Future site of clock and Lookout monument
The La Mesa City Council on October 27 voted 3-0 to accept the donation of a two-faced, 220-pound, 12-foot-tall street clock. The timepiece, valued at about $8400, is a gift from the nonprofit La Mesa Beautiful and Jim Simpson, owner of Time and Treasures, a shop located downtown on La Mesa Boulevard.
Councilwoman Kristine Alessio was absent, and councilman Guy McWhirter recused himself from the matter, saying Simpson was a "good friend and a client." Assistant city manager Yvonne Garrett said the clock will be installed on the south side of Lookout Legacy Park. Mayor Mark Arapostathis said, "As a La Mesan, I think it's a nice piece to go there."
The triangular-shaped pocket park is under construction at the intersection of La Mesa Boulevard and Allison Avenue. The boulevard was originally known as Lookout Avenue, and park amenities commemorate the legacy of the city that celebrated its 100th birthday in 2012.
Currently on the triangle is construction equipment for the downtown Village Streetscape project, signs advising that businesses are open during construction, and a sign announcing that this is the future site of the Centennial Legacy Project.
Jim Simpson and La Mesa Beautiful boardmembers Carole Lasky and Chloe and Bob Bradshaw.
La Mesa Beautiful is a nonprofit organization dedicated to beautifying the city. Simpson contributed half of the clock cost as a memorial to his late son Ryan. Simpson and the organization will pay $750 to install and engrave two 5´x7´ donor plaques, and La Mesa Beautiful is contributing $3000 (in $1000 annual increments) to establish a maintenance endowment fund. The clock comes with a three-year warranty, and the agreement approved by the council calls for the city to pay $9500 to install the clock and assume responsibility for it.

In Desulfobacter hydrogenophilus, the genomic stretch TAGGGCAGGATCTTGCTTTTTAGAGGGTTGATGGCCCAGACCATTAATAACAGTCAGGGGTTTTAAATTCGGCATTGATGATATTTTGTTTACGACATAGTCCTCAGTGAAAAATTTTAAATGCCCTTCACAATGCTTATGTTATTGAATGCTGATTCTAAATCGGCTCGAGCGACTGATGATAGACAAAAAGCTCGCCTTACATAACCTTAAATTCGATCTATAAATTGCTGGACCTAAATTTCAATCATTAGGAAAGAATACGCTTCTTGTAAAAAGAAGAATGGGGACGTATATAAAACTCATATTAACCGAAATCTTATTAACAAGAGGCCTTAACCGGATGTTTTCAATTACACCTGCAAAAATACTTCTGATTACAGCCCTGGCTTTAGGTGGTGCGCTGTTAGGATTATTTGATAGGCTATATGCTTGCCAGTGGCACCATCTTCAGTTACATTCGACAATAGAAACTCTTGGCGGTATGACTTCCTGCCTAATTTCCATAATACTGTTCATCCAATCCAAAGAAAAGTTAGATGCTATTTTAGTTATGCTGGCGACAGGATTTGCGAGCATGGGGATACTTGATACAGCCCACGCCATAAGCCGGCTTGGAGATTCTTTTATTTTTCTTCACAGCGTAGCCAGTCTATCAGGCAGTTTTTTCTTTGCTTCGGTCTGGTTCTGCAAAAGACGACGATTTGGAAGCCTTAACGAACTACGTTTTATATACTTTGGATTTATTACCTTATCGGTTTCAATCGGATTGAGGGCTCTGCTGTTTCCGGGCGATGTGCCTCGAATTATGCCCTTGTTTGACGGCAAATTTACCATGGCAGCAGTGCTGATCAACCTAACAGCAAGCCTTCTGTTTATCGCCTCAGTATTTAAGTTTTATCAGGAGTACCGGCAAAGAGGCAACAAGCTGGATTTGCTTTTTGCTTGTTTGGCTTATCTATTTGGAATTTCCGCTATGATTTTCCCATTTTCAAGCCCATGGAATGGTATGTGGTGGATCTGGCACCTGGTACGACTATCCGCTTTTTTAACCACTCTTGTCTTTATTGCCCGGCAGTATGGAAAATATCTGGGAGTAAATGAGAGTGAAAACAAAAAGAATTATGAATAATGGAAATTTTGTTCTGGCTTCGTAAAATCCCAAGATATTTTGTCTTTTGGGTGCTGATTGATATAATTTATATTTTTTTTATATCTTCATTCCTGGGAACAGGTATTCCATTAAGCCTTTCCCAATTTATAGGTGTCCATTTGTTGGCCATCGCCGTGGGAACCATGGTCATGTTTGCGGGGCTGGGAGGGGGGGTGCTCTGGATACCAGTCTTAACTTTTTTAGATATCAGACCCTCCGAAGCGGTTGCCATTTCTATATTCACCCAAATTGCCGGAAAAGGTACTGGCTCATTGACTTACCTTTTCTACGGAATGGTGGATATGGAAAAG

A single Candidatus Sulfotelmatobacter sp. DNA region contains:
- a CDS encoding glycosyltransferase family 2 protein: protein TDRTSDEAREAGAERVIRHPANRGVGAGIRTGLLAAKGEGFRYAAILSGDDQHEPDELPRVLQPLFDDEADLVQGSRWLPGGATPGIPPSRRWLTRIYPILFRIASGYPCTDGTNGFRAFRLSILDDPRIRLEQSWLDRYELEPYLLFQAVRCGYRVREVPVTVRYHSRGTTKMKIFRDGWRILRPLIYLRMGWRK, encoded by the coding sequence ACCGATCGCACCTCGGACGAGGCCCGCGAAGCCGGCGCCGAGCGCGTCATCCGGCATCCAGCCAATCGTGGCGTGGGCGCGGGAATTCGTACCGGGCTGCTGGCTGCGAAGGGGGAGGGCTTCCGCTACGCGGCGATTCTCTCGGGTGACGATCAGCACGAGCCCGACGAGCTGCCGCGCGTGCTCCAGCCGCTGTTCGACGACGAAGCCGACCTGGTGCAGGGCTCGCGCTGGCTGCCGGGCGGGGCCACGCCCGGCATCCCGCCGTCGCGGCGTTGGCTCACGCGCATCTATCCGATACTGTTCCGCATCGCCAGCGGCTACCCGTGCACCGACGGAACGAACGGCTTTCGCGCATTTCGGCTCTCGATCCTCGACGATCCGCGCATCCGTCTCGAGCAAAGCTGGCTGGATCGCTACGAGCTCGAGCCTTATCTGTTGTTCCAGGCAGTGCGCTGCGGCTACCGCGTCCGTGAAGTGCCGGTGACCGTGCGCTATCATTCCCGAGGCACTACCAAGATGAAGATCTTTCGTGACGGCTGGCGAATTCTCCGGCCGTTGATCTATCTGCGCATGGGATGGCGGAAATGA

In interviews before the council meeting, Simpson and La Mesa Beautiful vice president Bob Bradshaw spoke about the clock. Bradshaw said the idea for a clock came up when a former boardmember lunched with then-mayor Art Madrid. The boardmember left town, "and I carried on," said Bradshaw. "It seemed like a nice way to give to the city."
Simpson said, "Bob approached me about buying a clock and asked where he could get it wholesale. My wife Sherry and I lost a son, and I offered to" pay for half of it as a memorial. Ryan was killed in a 2000 automobile accident in La Mesa, and there's a memorial for him with plantings at Helix High School that Jim tends to each week.
He saw La Mesa Beautiful's plan as the opportunity to provide a permanent memorial. Clock features and costs were described in a September 20 letter from Bradshaw to city manager David Witt. The timepiece is $7200, a remote control is $800, and shipping will cost $400.
The clock is the Glenna model manufactured by the East Bay Clock Company. The piece will be black and gold, with ornate gold trim accents and a fluted column accented with a ram's head base. Gold lettering at the top of the clock will proclaim "La Mesa Est. 1912," according to an October 27 report from Witt's office.
Bradshaw said features include clear Lexan on the clock face to provide UV protection and prevent vandalism. The clock is lighted and powered by 120 volts AC. "With the remote, the city can change the time twice a year or reset it" when there's a power failure.
He said the donors "had a heck of a time" choosing a location. The sites discussed included Spring Street near the trolley stop and outside Por Favor restaurant on La Mesa Boulevard. Bradshaw praised the selected site. "It's highly visible. The first thing people see as they turn onto La Mesa Boulevard [both east and westbound will be] the clock."